A writer I work with on Arizona Wildlife Views magazine recently recalled a long-ago editing horror story, one that provides a fine example of the importance of choosing the right words for wildlife.
Bruce had drafted an article on watching desert bighorns. By the time his editor was finished, she had made more than 300 alterations in a 1,200-word story. Bruce never saw the final version before it went to print. When he did, he was horrified to see how she had changed his description of a newborn lamb working its way down a cliff face to a ledge by the river to drink. She had replaced the word “lamb” with “baby.”
Bruce said, “That would probably seem trivial to many, but I had major problems with it.” I’m not one of those who would find this change trivial. As a person whose profession is finding words for wildlife, I immediately grasped what was wrong with the change this unthinking editor had made.
First of all, good writers prefer more specific terms over more general ones. Writing coaches will circle a word like “tree” and ask the writer what kind. Details bring a scene to life. After all, if I write “tree,” you might imagine anything from a towering Sequoia to Charlie Brown’s spindly Christmas tree. If I want you to see the ponderosa pines outside my window, I’d better use their proper name.
In terms of Bruce’s lamb, the editor violated a rule not just of good writing, but of good wildlife writing. “Lamb” is the right term for young offspring of bighorns (Ovis canadensis). These are members of the Bovidae family, which includes goats and cattle as well as sheep. Replacing “lamb” with “baby” not only changed a specific term to a general one, it reduced the story’s accuracy, and thus Bruce’s reputation with the reader.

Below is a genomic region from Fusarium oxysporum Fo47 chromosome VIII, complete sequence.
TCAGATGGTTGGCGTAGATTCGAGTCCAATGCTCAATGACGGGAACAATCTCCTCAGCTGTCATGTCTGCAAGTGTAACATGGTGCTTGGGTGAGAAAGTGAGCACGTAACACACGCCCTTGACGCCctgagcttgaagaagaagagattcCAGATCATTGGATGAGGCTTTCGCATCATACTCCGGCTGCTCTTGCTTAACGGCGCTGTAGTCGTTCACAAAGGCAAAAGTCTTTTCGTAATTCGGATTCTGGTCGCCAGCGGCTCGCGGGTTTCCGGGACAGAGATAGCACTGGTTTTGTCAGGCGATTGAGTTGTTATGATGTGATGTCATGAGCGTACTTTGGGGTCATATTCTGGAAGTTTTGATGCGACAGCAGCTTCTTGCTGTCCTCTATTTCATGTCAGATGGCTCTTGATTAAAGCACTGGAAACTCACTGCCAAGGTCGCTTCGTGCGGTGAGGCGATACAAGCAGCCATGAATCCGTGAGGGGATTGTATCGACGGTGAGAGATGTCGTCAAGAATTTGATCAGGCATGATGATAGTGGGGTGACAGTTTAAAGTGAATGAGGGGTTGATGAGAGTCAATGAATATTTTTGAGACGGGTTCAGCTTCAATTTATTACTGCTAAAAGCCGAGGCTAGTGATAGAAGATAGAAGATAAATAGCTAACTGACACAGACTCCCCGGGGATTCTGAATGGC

Also, the change altered the reader’s experience of Bruce’s story. The word “baby” carries shades of meaning, everything from “cute” to “creature that spits up on your shoulder,” depending on the reader’s particular (and, to the writer, unknowable) experience with human babies. The thoughts and emotions you might have reading about a baby descending a sheer cliff are different from those you would experience as a bighorn lamb performs the same feat.
The editor was wrong to make the change — especially without consulting the writer. And Bruce is right to care, even after all these years. When we choose the wrong words for wildlife, we give the reader a far different experience than the one we intended.